Canadian Football League

Sunday, May 01, 2005

Former Canadian Football League star feels home sweet home

Doug Flutie, who won a Heisman Trophy at Boston College and played for the Patriots during two well-traveled decades in professional football, has signed a one-year deal to return to New England.
"I'm very excited about being back in New England, being home and being a part of a great football team," the 42-year-old Massachusetts native said in a conference call Friday night. "This is a fresh start."

During 11 NFL seasons, eight in Canada and one in the USFL, Flutie has been a fan favorite wherever he went. But even though he maintained his trademark mobility even as he aged, the 5-foot-10 quarterback was frequently pigeonholed as a backup to taller, more traditional passers.
The Patriots have one of those in Tom Brady, a two-time Super Bowl MVP. Also on the New England roster are Rohan Davey, Chris Redman and this year's seventh-round draft choice, Matt Cassel.
"I'm excited about working with Tom. Hopefully I can be a sounding board for him – be there and help him out – and be a security blanket for the team," Flutie said. "The role that I'm fulfilling is that of a veteran quarterback. My role may be in the classroom, that may be my biggest contribution; it may not be on the field. If I am on the field, I feel like they have confidence in me."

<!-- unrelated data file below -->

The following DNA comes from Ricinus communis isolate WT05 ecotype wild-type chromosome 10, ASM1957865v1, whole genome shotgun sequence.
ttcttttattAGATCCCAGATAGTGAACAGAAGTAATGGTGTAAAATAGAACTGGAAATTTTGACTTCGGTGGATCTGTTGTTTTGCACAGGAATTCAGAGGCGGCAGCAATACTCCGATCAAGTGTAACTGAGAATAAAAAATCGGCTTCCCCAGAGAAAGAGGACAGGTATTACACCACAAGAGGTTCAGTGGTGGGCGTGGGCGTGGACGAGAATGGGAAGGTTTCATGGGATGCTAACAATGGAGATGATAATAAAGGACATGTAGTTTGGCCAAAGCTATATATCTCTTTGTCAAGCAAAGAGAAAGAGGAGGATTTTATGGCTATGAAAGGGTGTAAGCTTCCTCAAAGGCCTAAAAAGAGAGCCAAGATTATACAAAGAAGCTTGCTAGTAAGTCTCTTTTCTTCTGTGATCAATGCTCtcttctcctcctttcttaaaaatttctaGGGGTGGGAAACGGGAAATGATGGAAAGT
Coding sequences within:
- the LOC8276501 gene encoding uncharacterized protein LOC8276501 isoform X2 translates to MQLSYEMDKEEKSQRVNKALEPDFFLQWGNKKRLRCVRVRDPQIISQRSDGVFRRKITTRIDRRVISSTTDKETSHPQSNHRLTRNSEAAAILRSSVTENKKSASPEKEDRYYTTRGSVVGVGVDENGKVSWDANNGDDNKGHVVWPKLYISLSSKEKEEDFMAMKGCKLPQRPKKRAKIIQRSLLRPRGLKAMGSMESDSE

Flutie has played for eight teams in three professional leagues, but he is best remembered for one play in college: a desperation pass that beat Miami and helped him win the 1984 Heisman Trophy. He is still idolized on the Chestnut Hill campus, and the Heisman is the centerpiece of the school's new Hall of Fame.
After college, he went to the New Jersey Generals of the USFL and made his NFL debut with the Chicago Bears in 1986. He was with New England for parts of three season before going to the CFL, where he won the Most Outstanding Player six times and won three Grey Cup championships.
He returned to the NFL for three seasons with the Buffalo Bills and then went to San Diego, where he started 16 games in his first year and six in his next three. Last season, he was 20-of-38 for 276 yards and a touchdown with the Chargers.
Flutie had an offer from the Hamilton Tiger-Cats to return to the CFL and join his brother, Darren, a receiver, who would come out of retirement. Having that as a fallback allowed him to wait for an offer from his hometown team while others – the New York Giants, for one – courted him.
"What I wanted was either to come to the Patriots or I was going back to the CFL to have fun," Doug Flutie said. "I enjoy playing football. I've never had more fun than when I played in Canada. I would love the opportunity to play with my brother."
Flutie has thrown for 86 touchdowns and 14,686 yards in his NFL career while rushing for 1,635 more yards. In the CFL, he threw for 41,355 yards and 270 touchdowns and ran for another 4,660 yards and 67 touchdowns.
He said he thinks he will retire after this season – but he also said that last year.
"I'm getting closer. But I have no idea," he said. "It depends how I feel on the field. Being me, being able to play athletically, when I can't do that, I will know it's enough."


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